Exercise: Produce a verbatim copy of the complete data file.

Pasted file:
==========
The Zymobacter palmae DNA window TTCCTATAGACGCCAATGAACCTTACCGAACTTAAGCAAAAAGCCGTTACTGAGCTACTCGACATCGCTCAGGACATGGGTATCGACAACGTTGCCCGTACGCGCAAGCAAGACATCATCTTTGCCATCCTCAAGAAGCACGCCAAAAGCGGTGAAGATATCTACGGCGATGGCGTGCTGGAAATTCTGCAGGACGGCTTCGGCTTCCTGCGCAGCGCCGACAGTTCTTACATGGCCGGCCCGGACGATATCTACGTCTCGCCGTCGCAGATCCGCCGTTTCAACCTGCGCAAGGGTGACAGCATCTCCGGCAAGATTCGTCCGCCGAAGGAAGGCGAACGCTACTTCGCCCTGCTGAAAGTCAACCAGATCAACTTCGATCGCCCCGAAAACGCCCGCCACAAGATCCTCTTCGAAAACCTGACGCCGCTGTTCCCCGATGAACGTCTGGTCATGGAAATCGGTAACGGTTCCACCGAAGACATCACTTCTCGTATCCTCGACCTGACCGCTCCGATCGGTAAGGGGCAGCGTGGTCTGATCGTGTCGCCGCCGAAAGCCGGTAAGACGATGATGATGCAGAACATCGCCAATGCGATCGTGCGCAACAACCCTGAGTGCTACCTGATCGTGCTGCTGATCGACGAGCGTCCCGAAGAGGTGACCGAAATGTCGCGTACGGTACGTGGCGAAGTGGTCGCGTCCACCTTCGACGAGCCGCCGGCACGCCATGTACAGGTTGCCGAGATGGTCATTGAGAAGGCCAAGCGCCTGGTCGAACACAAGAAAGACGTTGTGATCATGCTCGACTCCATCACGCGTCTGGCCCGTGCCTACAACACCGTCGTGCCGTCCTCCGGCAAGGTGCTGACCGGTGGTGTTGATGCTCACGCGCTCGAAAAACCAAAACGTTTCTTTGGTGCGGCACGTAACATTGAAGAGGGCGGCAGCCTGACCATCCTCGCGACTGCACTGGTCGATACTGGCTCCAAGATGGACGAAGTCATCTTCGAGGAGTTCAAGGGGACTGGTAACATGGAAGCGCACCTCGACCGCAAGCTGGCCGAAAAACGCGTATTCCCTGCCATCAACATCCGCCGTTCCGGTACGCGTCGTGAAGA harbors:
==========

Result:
The Zymobacter palmae DNA window TTCCTATAGACGCCAATGAACCTTACCGAACTTAAGCAAAAAGCCGTTACTGAGCTACTCGACATCGCTCAGGACATGGGTATCGACAACGTTGCCCGTACGCGCAAGCAAGACATCATCTTTGCCATCCTCAAGAAGCACGCCAAAAGCGGTGAAGATATCTACGGCGATGGCGTGCTGGAAATTCTGCAGGACGGCTTCGGCTTCCTGCGCAGCGCCGACAGTTCTTACATGGCCGGCCCGGACGATATCTACGTCTCGCCGTCGCAGATCCGCCGTTTCAACCTGCGCAAGGGTGACAGCATCTCCGGCAAGATTCGTCCGCCGAAGGAAGGCGAACGCTACTTCGCCCTGCTGAAAGTCAACCAGATCAACTTCGATCGCCCCGAAAACGCCCGCCACAAGATCCTCTTCGAAAACCTGACGCCGCTGTTCCCCGATGAACGTCTGGTCATGGAAATCGGTAACGGTTCCACCGAAGACATCACTTCTCGTATCCTCGACCTGACCGCTCCGATCGGTAAGGGGCAGCGTGGTCTGATCGTGTCGCCGCCGAAAGCCGGTAAGACGATGATGATGCAGAACATCGCCAATGCGATCGTGCGCAACAACCCTGAGTGCTACCTGATCGTGCTGCTGATCGACGAGCGTCCCGAAGAGGTGACCGAAATGTCGCGTACGGTACGTGGCGAAGTGGTCGCGTCCACCTTCGACGAGCCGCCGGCACGCCATGTACAGGTTGCCGAGATGGTCATTGAGAAGGCCAAGCGCCTGGTCGAACACAAGAAAGACGTTGTGATCATGCTCGACTCCATCACGCGTCTGGCCCGTGCCTACAACACCGTCGTGCCGTCCTCCGGCAAGGTGCTGACCGGTGGTGTTGATGCTCACGCGCTCGAAAAACCAAAACGTTTCTTTGGTGCGGCACGTAACATTGAAGAGGGCGGCAGCCTGACCATCCTCGCGACTGCACTGGTCGATACTGGCTCCAAGATGGACGAAGTCATCTTCGAGGAGTTCAAGGGGACTGGTAACATGGAAGCGCACCTCGACCGCAAGCTGGCCGAAAAACGCGTATTCCCTGCCATCAACATCCGCCGTTCCGGTACGCGTCGTGAAGA harbors: